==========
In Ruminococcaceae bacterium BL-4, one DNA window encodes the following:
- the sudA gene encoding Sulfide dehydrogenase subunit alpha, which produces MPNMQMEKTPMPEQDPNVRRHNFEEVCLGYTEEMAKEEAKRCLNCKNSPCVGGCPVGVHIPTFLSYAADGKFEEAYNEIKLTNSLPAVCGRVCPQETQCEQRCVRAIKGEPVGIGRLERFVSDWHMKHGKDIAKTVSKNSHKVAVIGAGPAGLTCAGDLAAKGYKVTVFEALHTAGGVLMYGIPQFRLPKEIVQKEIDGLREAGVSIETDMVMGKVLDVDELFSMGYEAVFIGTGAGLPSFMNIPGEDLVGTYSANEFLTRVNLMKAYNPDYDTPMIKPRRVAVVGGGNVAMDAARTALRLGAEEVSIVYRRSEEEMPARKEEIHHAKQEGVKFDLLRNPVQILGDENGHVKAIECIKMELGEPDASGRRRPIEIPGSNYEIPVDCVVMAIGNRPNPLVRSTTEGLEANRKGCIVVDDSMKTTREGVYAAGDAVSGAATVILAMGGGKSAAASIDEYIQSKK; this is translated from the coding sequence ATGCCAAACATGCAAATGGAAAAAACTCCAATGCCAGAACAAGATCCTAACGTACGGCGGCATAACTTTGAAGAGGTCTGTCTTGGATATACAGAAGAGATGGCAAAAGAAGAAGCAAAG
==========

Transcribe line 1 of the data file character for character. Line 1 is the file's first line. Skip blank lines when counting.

In Ruminococcaceae bacterium BL-4, one DNA window encodes the following: